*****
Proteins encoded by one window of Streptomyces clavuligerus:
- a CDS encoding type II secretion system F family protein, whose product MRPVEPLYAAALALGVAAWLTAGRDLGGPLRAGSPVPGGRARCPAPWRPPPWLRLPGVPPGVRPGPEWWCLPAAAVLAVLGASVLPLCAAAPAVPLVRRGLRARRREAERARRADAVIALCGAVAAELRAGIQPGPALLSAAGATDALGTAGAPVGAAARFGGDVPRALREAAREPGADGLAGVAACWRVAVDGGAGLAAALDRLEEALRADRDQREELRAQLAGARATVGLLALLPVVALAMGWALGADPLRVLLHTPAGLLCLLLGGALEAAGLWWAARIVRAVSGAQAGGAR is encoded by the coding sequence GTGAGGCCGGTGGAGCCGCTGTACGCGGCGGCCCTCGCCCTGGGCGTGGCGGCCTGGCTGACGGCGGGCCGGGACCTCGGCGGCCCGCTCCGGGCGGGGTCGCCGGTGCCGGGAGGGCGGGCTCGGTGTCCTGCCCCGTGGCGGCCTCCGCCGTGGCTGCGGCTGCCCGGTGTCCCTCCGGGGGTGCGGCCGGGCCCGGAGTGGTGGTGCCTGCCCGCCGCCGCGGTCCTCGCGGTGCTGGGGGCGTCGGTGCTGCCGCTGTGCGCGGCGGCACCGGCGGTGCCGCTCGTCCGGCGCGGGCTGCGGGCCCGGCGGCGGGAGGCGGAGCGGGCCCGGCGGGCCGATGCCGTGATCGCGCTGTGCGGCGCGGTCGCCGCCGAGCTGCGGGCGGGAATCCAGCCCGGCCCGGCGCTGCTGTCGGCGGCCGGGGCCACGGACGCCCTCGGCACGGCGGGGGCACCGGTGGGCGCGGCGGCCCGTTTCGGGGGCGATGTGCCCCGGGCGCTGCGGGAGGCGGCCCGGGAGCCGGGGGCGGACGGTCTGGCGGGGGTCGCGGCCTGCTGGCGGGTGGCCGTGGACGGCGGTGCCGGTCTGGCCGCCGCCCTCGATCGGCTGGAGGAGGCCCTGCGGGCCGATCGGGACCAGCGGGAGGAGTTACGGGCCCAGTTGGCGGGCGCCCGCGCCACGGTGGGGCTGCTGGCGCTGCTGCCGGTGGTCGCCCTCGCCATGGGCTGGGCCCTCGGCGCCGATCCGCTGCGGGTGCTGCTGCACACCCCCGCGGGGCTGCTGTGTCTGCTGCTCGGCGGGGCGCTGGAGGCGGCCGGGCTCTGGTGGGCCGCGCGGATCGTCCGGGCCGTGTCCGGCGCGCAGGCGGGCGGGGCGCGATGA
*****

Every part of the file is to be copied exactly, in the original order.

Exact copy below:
Proteins encoded by one window of Streptomyces clavuligerus:
- a CDS encoding type II secretion system F family protein, whose product MRPVEPLYAAALALGVAAWLTAGRDLGGPLRAGSPVPGGRARCPAPWRPPPWLRLPGVPPGVRPGPEWWCLPAAAVLAVLGASVLPLCAAAPAVPLVRRGLRARRREAERARRADAVIALCGAVAAELRAGIQPGPALLSAAGATDALGTAGAPVGAAARFGGDVPRALREAAREPGADGLAGVAACWRVAVDGGAGLAAALDRLEEALRADRDQREELRAQLAGARATVGLLALLPVVALAMGWALGADPLRVLLHTPAGLLCLLLGGALEAAGLWWAARIVRAVSGAQAGGAR is encoded by the coding sequence GTGAGGCCGGTGGAGCCGCTGTACGCGGCGGCCCTCGCCCTGGGCGTGGCGGCCTGGCTGACGGCGGGCCGGGACCTCGGCGGCCCGCTCCGGGCGGGGTCGCCGGTGCCGGGAGGGCGGGCTCGGTGTCCTGCCCCGTGGCGGCCTCCGCCGTGGCTGCGGCTGCCCGGTGTCCCTCCGGGGGTGCGGCCGGGCCCGGAGTGGTGGTGCCTGCCCGCCGCCGCGGTCCTCGCGGTGCTGGGGGCGTCGGTGCTGCCGCTGTGCGCGGCGGCACCGGCGGTGCCGCTCGTCCGGCGCGGGCTGCGGGCCCGGCGGCGGGAGGCGGAGCGGGCCCGGCGGGCCGATGCCGTGATCGCGCTGTGCGGCGCGGTCGCCGCCGAGCTGCGGGCGGGAATCCAGCCCGGCCCGGCGCTGCTGTCGGCGGCCGGGGCCACGGACGCCCTCGGCACGGCGGGGGCACCGGTGGGCGCGGCGGCCCGTTTCGGGGGCGATGTGCCCCGGGCGCTGCGGGAGGCGGCCCGGGAGCCGGGGGCGGACGGTCTGGCGGGGGTCGCGGCCTGCTGGCGGGTGGCCGTGGACGGCGGTGCCGGTCTGGCCGCCGCCCTCGATCGGCTGGAGGAGGCCCTGCGGGCCGATCGGGACCAGCGGGAGGAGTTACGGGCCCAGTTGGCGGGCGCCCGCGCCACGGTGGGGCTGCTGGCGCTGCTGCCGGTGGTCGCCCTCGCCATGGGCTGGGCCCTCGGCGCCGATCCGCTGCGGGTGCTGCTGCACACCCCCGCGGGGCTGCTGTGTCTGCTGCTCGGCGGGGCGCTGGAGGCGGCCGGGCTCTGGTGGGCCGCGCGGATCGTCCGGGCCGTGTCCGGCGCGCAGGCGGGCGGGGCGCGATGA